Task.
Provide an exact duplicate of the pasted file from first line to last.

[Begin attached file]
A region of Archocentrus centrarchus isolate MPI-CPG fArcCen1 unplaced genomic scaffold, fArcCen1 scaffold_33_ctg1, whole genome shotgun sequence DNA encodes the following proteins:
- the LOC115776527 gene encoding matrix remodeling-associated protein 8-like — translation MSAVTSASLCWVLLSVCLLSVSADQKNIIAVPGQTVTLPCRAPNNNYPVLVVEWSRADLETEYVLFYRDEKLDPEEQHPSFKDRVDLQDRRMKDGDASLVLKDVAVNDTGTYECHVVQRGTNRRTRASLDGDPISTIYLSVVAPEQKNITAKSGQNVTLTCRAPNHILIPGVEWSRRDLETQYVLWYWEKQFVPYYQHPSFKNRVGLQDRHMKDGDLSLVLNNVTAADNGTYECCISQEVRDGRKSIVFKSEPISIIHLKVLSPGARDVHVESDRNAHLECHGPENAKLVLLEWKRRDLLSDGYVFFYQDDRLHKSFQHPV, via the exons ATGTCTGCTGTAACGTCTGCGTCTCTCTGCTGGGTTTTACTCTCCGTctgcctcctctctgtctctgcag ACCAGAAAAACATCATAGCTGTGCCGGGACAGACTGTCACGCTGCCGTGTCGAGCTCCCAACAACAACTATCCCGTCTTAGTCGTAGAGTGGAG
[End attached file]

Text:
A region of Archocentrus centrarchus isolate MPI-CPG fArcCen1 unplaced genomic scaffold, fArcCen1 scaffold_33_ctg1, whole genome shotgun sequence DNA encodes the following proteins:
- the LOC115776527 gene encoding matrix remodeling-associated protein 8-like — translation MSAVTSASLCWVLLSVCLLSVSADQKNIIAVPGQTVTLPCRAPNNNYPVLVVEWSRADLETEYVLFYRDEKLDPEEQHPSFKDRVDLQDRRMKDGDASLVLKDVAVNDTGTYECHVVQRGTNRRTRASLDGDPISTIYLSVVAPEQKNITAKSGQNVTLTCRAPNHILIPGVEWSRRDLETQYVLWYWEKQFVPYYQHPSFKNRVGLQDRHMKDGDLSLVLNNVTAADNGTYECCISQEVRDGRKSIVFKSEPISIIHLKVLSPGARDVHVESDRNAHLECHGPENAKLVLLEWKRRDLLSDGYVFFYQDDRLHKSFQHPV, via the exons ATGTCTGCTGTAACGTCTGCGTCTCTCTGCTGGGTTTTACTCTCCGTctgcctcctctctgtctctgcag ACCAGAAAAACATCATAGCTGTGCCGGGACAGACTGTCACGCTGCCGTGTCGAGCTCCCAACAACAACTATCCCGTCTTAGTCGTAGAGTGGAG